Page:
Since its recording in 1975, the epochal “Bohemian Rhapsody” has featured on the setlist at every single Queen show – and Freddie Mercury’s über-ambitious rock opera has never failed to ignite the crowd. Now, in the latest episode of the band’s yearlong “The Greatest Live,” you can enjoy a medley of Queen’s most iconic anthem performed through the ages at some of the world’s most famous venues. You can watch the new episode in full below.
From the day it was caught in the bottle at South Wales’ Rockfield Studios for 1975’s A Night At The Opera, Bohemian Rhapsody became arguably the greatest of all Queen’s anthems – a shapeshifting six-minute rock opera that stood as a monument to the band’s towering musical ambition. “That one really took us into another league,” Roger Taylor once said of the band’s first UK chart-topping single. “It was a game-changer.”
Segueing from a cascade of multi-tracked harmonies to headbanging hard-rock, Freddie Mercury’s grandiose composition was perhaps the most challenging song in the catalogue to recreate live – but that didn’t stop “Bohemian Rhapsody” taking up permanent residence on the Queen setlist. Now, in the latest episode of “The Greatest Live,” a visual medley of iconic performances of the song from across the band’s career reminds us how Queen carried this timeless anthem through the ages and across the world.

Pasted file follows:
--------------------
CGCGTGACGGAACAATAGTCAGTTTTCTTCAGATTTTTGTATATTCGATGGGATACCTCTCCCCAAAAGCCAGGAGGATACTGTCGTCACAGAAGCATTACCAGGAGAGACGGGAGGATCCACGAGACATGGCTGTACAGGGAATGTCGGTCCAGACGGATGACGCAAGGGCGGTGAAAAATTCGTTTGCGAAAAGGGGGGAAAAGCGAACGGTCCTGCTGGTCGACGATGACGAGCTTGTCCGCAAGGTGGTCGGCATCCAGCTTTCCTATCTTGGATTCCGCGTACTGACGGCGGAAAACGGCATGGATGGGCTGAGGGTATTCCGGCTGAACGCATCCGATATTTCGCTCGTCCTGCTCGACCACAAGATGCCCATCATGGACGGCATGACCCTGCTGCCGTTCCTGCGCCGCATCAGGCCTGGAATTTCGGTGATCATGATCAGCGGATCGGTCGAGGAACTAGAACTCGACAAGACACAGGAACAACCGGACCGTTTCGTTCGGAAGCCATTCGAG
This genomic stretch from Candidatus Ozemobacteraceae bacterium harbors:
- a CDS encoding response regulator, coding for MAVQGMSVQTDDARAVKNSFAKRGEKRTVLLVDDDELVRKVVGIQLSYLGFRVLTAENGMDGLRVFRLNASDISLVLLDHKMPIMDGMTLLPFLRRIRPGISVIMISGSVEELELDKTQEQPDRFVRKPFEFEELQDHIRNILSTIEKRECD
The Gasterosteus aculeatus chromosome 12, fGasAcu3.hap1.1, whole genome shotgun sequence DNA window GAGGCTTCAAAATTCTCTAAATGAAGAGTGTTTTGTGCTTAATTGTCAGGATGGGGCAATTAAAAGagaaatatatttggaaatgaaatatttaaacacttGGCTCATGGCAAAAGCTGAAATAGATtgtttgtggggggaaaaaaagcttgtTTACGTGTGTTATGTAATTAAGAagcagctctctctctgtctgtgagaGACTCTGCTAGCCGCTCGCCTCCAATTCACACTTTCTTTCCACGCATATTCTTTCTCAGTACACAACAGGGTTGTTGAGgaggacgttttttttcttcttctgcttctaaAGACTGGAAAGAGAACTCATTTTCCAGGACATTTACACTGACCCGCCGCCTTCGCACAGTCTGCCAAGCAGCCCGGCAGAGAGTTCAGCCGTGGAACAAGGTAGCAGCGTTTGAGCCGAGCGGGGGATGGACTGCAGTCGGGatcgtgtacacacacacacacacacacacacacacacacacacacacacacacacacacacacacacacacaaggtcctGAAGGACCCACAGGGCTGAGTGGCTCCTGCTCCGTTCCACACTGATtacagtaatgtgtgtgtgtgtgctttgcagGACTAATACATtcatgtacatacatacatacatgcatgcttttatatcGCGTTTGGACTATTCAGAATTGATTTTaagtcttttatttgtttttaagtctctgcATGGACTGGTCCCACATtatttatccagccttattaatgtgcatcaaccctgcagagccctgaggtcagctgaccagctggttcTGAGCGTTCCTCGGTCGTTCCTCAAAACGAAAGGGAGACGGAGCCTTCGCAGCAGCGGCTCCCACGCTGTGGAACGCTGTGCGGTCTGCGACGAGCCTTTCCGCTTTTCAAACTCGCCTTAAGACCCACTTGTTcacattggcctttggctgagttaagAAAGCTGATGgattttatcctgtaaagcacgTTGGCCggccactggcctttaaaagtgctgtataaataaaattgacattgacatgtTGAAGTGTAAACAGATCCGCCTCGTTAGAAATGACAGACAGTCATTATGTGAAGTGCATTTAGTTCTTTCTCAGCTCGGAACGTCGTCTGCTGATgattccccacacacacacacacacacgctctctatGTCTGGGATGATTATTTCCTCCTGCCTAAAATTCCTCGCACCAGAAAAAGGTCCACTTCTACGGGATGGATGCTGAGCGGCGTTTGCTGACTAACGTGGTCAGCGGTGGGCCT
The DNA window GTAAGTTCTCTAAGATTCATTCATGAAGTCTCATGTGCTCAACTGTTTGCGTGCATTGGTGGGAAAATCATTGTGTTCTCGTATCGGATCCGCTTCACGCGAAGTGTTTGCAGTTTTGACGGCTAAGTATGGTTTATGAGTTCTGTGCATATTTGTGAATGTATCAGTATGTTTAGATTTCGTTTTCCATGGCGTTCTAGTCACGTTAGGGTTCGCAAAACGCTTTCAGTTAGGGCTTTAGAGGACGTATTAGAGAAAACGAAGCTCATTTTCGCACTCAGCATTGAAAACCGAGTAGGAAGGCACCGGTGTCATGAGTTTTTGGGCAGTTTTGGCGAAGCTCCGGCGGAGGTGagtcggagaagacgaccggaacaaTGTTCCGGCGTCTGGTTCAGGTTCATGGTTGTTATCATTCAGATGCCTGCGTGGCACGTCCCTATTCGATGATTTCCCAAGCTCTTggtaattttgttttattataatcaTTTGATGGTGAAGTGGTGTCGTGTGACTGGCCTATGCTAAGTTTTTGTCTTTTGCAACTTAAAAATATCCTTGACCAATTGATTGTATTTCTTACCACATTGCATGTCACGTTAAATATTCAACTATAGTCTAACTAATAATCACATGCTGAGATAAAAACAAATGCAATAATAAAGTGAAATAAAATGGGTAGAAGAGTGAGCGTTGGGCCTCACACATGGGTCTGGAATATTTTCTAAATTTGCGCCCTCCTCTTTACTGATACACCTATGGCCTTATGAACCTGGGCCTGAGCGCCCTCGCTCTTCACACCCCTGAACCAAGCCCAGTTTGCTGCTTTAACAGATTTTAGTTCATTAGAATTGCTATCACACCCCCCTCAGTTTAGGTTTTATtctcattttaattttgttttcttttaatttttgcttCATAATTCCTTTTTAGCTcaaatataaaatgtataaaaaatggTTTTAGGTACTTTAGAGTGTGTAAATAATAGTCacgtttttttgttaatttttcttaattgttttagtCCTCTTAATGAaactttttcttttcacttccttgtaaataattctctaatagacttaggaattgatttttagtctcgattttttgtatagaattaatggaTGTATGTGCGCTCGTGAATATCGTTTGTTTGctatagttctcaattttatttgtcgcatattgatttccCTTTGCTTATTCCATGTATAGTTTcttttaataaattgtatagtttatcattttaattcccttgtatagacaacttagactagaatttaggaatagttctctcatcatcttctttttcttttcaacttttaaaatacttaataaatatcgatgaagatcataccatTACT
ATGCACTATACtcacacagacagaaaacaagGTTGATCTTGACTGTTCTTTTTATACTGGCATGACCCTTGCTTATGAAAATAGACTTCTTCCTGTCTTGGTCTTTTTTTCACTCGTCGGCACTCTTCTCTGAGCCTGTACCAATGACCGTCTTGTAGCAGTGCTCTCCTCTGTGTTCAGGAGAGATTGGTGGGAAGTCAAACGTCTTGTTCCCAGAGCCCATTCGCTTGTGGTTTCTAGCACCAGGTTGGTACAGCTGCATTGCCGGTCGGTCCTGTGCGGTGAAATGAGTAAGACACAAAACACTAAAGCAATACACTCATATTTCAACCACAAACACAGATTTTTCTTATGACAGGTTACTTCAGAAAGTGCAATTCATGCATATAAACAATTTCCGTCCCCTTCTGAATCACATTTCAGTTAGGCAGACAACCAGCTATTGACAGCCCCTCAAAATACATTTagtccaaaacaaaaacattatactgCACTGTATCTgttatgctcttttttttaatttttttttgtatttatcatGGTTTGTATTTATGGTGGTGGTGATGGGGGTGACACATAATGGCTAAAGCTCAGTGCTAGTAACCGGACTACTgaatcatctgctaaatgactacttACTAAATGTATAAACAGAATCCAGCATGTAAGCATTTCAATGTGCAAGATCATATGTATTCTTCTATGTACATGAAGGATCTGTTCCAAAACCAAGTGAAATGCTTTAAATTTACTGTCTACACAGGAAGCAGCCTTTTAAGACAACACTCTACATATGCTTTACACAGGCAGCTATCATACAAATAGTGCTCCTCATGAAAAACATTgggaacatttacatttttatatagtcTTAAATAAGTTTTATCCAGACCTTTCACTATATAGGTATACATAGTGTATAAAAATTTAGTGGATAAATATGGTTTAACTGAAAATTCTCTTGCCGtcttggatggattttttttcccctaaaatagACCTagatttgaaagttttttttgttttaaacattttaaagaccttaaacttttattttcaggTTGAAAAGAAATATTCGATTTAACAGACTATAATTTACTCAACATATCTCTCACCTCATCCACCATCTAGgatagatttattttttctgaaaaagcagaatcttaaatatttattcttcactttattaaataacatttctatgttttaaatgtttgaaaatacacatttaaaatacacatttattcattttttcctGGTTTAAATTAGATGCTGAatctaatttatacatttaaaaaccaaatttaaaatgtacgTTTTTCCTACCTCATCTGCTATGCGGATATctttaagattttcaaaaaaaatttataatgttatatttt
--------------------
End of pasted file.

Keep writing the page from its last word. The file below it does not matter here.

Rewind to Hammersmith Odeon in 1975 and an androgynous twenty-something Freddie starts “Bohemian Rhapsody” unaccompanied at the piano, instantly captivating the audience with that evocative first line (‘Mama, just killed a man…’). By 1982, at Seibu Lions Stadium, Tokorozawa, Japan, the singer is topless and slick with sweat, delivering the confessional lyric like a storyteller, with Brian May decorating his vocal with ethereal guitar touches.
At the Milton Keynes Bowl – also in 1982 – the song sounds commanding and fiery, with Freddie’s piano intro flowing into Brian’s aching guitar solo. Then comes the big riff at 1985’s Rock In Rio. “We thought it was kind of pointless to try to recreate that huge, multi-part operatic section with just the four of us,” Brian once explained. “So the solution we came to was, we would go off stage, change our frocks, and come back and crash into the heavy section.”
And finally, join the front row at Wembley Stadium in 1986 for the song’s wistful outro (‘Nothing really matters to me…’), with Freddie triumphantly throwing a fist to the heavens as the rock odyssey of “Bohemian Rhapsody” comes to a close.